Since the terminal voltage of a nicad remains almost constant over a wide range of charge levels, its measurement will not provide a valid state of charge indication. Thus the only positive method of accurately determining the state of charge is to discharge at a fixed current flow and measure the time it takes for the battery to reach an average of 1.1 volts per cell.
It is possible to determine the approximate state of charge by discharging at .2C for about ten seconds and measuring the terminal voltage with an accurate voltmeter. If the voltage is more than 1.25 volts per cell then the battery is at least half charged. If the cell average is less than 1.25 volts per cell then you best charge the thing up or be very careful. See figure 3. You will also notice how the available battery capacity is reduced at colder temperatures. Winter flyers please pay close attention to your battery.
If the battery and switch harness are upgraded, the ESV (expanded scale voltmeter) loading should be increased to give a better indication of the battery charge. Many of these were designed for the smaller battery packs and loaded at about 150ma. We have to remember that these devices were manufactured for the average plank flyer with a 600ma/hr battery. Myself and others use up to 1800ma./hr packs and the 150ma load value is no longer relevant. I personally load the bigger battery packs at about 400-500ma. Using the standard switch harness with this load size gives a reading lower than the actual remaining battery capacity. This is because the small gage wiring harness causes the error. Taking the reading and loading at the battery directly can give a higher more accurate voltage than at the charge lead or receiver. The total peak electrical load from all the servos can easily exceed the 500ma value. A 10ohm resistor across the battery should be sufficient for 1000-2000ma/hr packs. The ceramic resistor must be able to handle 10 watts or more and can be found at common Radio Shack stores. Your old ESV resistor can be replaced or you can mount the new 10 ohm resistor in its own plastic box with two plug sockets for a multi meter and a third for the battery pack. In the name of accuracy what you may not want to do is combine the new 450ma load with the existing load in the ESV, since current draw will be higher. (It will still work though) Resistors in parallel will have a lower total resistance than the highest resistor value. This is because the electrical current has two paths to flow through (450+150=600ma). See figure 4 for the wire diagram and picture 4A for an example of a load box.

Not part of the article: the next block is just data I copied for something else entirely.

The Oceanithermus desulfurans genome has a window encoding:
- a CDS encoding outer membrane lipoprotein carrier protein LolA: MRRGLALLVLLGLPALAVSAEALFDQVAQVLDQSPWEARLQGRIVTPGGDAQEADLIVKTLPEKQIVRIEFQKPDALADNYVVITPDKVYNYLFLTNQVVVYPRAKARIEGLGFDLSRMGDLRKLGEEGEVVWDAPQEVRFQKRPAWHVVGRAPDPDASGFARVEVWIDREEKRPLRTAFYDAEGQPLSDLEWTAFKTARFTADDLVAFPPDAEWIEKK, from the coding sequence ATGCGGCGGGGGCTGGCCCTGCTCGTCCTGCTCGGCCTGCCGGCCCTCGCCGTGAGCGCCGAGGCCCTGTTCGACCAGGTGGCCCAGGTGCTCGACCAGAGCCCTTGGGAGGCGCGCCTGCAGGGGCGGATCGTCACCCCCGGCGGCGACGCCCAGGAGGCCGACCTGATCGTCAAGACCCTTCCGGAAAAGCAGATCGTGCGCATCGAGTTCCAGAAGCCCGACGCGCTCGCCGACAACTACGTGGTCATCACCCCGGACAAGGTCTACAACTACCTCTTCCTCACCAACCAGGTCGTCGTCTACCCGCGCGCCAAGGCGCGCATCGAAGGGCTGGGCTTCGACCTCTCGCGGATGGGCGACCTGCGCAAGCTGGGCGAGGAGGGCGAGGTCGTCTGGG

If and when you modify your electrical system quality workmanship is required. Special materials, proceedures and tools are required. If these are beyond your scope it is best left to other people or specialized after market companies. The safe operation of your helicopter depends on the most carefully constructed electrical system possible. As technology and time advance several of the above features hopefully will come standard from the radio manufacturers. The information is general and so each case must be evaluated individually because many servo and battery combinations are possible.
Now on to battery servicing. The good fashion of long term storage for a nicad is either fully charged, or fully discharged with the individual cells shorted out. Since our packs are shrink rapped we are left with one practical method. Top charging in the off season every 30 days will maintain the capacity of your packs. Using the 50-60ma constant voltage charger that came with your radio system is perfect for this chore. Just before the flying season starts it is best to cycle the battery to check its capacity. This must be done immediately after the top charge using a known load and timer. An automatic battery cycler has these two features implemented so that you don’t have to hang around watching matters. Your battery should have at least 85 percent or better of the rated capacity to be considered airworthy.